LumberJocks

Alternatives to epoxy resin as cracks filler

  • Advertise with us

« back to Coffee Lounge forum

Forum topic by Flyingmonkey158 posted 11-02-2016 02:12 PM 1027 views 0 times favorited 5 replies Add to Favorites Watch
View Flyingmonkey158's profile

Flyingmonkey158

15 posts in 490 days


11-02-2016 02:12 PM

I am curious to know if anyone knows of a cheaper alternative to using the epoxy resin for filling in cracks in slabs or cookies of wood. I enjoy making the butterfly inlays and leaving the cracks exposed but I would like to some day try out filling in the cracks. Just the two part epoxies seem so expensive for the amount you get so again I am just curious to see if anyone uses alternative materials to do so.

-- Doing things.


5 replies so far

View Kelly's profile

Kelly

1821 posts in 2778 days


#1 posted 11-03-2016 02:37 AM

Oh, this is gonna be a beauty.

About the only thing I could think of doing is, fill the cracks and gaps with sawdust, coffee grounds or whatever gets you to the color you want, then experiment with that. If I were filling them, I’d fill them at least part way.

I pay about $120 for 1-1/2 gallons of 2-1 epoxy. That would handle this and a whole lot more.

Regardless, keep in mind, if sold, this thing could go for a couple hundred bucks down town.

_
NOTE: Tape often doesn’t seal well enough to stop leaks (MAYBE duct tape would). You can use painter’s putty to get all but the area where the putty is.

View Steve Peterson's profile

Steve Peterson

359 posts in 2916 days


#2 posted 11-04-2016 03:11 PM

What about Durham’s Rock Hard Putty. It is available at the big box stores for about $8 for a 4lb can. It is like plaster of paris where you mix it with water to a clay like consistency. It is a very light brown color, but might be tintable. I have a can that is at least 10 years old and still good.

btw: that clock looks great. The bow-ties look a lot better than if they were filled in. Putty might be faster though if you are making a lot of them.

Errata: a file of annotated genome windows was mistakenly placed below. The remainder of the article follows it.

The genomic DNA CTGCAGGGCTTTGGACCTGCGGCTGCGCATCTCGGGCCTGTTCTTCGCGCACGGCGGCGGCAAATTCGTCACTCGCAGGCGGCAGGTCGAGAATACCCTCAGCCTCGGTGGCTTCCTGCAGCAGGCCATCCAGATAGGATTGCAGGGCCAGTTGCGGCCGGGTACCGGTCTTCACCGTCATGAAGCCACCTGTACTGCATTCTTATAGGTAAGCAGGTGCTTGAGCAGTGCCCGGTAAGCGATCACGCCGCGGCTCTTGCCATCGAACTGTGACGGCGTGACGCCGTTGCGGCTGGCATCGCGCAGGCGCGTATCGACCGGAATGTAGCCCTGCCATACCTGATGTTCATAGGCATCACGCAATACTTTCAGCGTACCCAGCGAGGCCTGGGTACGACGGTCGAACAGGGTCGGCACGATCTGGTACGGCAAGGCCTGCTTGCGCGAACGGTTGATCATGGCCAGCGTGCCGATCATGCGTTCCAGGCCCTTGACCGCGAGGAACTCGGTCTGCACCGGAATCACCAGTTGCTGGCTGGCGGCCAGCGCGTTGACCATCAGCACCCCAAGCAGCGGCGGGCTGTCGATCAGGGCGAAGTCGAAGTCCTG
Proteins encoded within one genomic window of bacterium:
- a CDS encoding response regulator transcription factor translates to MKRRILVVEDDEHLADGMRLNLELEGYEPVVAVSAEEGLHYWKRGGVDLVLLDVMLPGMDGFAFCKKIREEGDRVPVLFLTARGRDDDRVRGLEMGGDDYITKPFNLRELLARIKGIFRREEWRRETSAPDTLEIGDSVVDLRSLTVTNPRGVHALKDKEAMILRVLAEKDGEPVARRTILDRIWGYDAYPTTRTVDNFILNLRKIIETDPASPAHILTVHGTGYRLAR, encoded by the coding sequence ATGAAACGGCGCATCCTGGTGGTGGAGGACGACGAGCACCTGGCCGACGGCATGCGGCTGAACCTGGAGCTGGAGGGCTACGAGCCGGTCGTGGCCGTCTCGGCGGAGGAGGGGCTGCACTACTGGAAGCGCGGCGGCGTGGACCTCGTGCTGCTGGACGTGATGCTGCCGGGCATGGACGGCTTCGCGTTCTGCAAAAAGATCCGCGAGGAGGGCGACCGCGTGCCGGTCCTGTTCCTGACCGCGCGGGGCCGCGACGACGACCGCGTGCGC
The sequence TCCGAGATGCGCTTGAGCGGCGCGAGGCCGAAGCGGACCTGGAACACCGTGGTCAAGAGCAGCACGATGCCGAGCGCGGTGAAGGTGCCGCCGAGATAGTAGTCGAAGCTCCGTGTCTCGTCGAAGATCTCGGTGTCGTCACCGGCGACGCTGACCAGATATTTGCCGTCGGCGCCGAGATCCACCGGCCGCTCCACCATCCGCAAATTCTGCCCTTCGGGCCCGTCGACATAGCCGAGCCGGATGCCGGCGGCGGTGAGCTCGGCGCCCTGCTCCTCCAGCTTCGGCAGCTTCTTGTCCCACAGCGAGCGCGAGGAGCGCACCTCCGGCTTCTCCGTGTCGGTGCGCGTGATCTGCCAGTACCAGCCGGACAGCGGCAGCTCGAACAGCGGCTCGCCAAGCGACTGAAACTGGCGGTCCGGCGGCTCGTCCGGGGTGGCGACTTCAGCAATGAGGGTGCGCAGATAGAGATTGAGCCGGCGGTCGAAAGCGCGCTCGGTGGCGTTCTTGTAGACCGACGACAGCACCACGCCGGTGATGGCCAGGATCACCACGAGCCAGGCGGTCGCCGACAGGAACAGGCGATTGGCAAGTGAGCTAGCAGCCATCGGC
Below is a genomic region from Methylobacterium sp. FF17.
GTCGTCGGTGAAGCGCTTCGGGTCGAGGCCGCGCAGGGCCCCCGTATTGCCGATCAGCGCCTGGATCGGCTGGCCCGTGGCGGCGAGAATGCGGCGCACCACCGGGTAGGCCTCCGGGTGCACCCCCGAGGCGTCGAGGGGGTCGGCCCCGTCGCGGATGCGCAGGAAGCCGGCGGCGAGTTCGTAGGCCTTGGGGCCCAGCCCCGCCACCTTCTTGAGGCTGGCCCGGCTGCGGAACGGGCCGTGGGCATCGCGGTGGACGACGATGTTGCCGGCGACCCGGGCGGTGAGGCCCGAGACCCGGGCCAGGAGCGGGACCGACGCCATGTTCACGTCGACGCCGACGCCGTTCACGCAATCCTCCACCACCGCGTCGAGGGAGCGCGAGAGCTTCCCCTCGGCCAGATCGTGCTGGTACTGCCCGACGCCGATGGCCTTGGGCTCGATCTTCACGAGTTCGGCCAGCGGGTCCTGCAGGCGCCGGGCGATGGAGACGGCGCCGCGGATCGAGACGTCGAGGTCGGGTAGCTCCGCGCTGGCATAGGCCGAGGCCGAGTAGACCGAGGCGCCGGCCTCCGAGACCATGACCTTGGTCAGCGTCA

edited to add this comment:
Durham’s might be a bit rough on planer blades. It should work perfectly fine with a drum sander.

-- Steve

View DaveCav's profile

DaveCav

1 post in 418 days


#3 posted 11-05-2016 04:43 AM

Where are you shopping for your epoxy? If you are using retail stuff from the big box or hardware store, yes, it’s very expensive. Try System 3 or West Systems.

View JoeinGa's profile

JoeinGa

7721 posts in 1841 days


#4 posted 11-05-2016 03:27 PM

Wood glue mixed with sawdust can be used.

You can also fill in the crack with sawdust and then add SuperGlue. If you do this, do it in layers. The Superglue doesn’t soak down in very far. I found this out when I filled some pretty deep cracks in a bowl I was turning. All was going well till I saw the cracks start showing again. When I stopped the lathe I realized I had cut away all the Superglue and the cracks still had sawdust in them.

-- Perform A Random Act Of Kindness Today ... Pay It Forward

View jbay's profile (online now)

jbay

1852 posts in 733 days


#5 posted 11-05-2016 04:56 PM

I have used this on a few projects and it has worked out well.
I sprayed lacquer over the top after it was poured (and cured) and all was well.Not sure how the price compares to others but it can be easily picked up at craft stores.

I’ve seen some projects here that have filled the cracks with a mixture of turquoise or ground up glass mixed with the epoxy, this would reduce the amount of epoxy needed making it cheaper for you.

-- If anyone would like to see my Portfolio, PM me and I would be glad to send you the link.

Have your say...

You must be signed in to reply.

DISCLAIMER: Any posts on LJ are posted by individuals acting in their own right and do not necessarily reflect the views of LJ. LJ will not be held liable for the actions of any user.

Latest Projects | Latest Blog Entries | Latest Forum Topics

HomeRefurbers.com